Most often, pastes are a building block in recipes to add a spicy flavor to the dish – they aren’t typically the main ingredient and aren’t enjoyed without being cooked with other ingredients like veggies and protein.   

Can I Use Chili Sauce Instead of Gochujang?

While chili sauce on its own is a good flavor match for the bite that gochujang has, it’s better to mix miso paste with the chili sauce as this creates a similar taste profile – that umami flavor or savoriness. 

Miso and gochujang are both made from fermented soybeans, and when you add a little Korean chili powder to miso, you will have a great base for your flavor explosion dish. 

How Do I Sweeten a Gochujang Substitute to Better Match the Authentic Flavor Profile?

When you substitute gochujang paste with miso paste, it tends to develop a more subtle but umami taste. 

Adding a teaspoon of sugar or golden syrup at a time can help sweeten the paste and enrich the flavor profile. 

My Last Foodie Thoughts 

Gochujang is a staple in Korean dishes, but the Korean chili condiment isn’t easily found if you live in non-Asian countries.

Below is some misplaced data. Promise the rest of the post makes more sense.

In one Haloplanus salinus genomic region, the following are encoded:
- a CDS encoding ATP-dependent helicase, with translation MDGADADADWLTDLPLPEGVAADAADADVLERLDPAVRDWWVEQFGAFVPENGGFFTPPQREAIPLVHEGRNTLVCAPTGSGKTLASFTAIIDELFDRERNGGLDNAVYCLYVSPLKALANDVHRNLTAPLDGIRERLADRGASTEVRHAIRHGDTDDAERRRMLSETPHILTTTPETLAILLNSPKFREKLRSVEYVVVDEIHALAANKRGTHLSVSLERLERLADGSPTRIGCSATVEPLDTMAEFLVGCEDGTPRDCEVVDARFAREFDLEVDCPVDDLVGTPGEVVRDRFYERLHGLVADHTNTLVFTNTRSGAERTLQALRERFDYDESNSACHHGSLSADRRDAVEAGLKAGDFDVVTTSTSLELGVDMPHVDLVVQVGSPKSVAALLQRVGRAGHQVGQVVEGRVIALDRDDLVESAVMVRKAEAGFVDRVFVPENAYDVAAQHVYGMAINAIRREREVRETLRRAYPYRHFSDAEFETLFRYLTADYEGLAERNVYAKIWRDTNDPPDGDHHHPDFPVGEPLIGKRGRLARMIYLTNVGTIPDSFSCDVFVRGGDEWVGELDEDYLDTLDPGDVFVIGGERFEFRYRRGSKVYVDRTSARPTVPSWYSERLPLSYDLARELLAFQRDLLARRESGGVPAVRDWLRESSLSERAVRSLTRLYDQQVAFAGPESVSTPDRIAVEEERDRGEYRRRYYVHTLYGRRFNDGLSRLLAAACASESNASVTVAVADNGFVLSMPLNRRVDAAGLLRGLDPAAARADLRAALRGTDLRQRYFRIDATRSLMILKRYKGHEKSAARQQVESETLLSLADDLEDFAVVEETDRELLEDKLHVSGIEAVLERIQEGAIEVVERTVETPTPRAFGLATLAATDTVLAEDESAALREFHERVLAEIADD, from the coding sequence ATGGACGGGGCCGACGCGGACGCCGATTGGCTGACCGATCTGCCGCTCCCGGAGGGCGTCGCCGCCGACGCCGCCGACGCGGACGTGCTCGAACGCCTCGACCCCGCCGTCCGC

That’s why it’s essential to know what the best gochujang substitutes are so you can still enjoy your favorite Korean dishes at home, or even experiment with this chili paste in other Asian cuisines. 

Overall, the best alternatives to gochujang are: 

  • Harissa paste 
  • Red pepper flake paste 
  • Ssamjang 
  • Sriracha 
  • Miso paste and chili 

You can also use tomato paste and chili paste or Sambal Oelek if you can’t find gochujang at your grocery store. 

Have fun cooking, and remember to keep tasting your dish when you use substitutes to closely match the flavor profile you are looking for.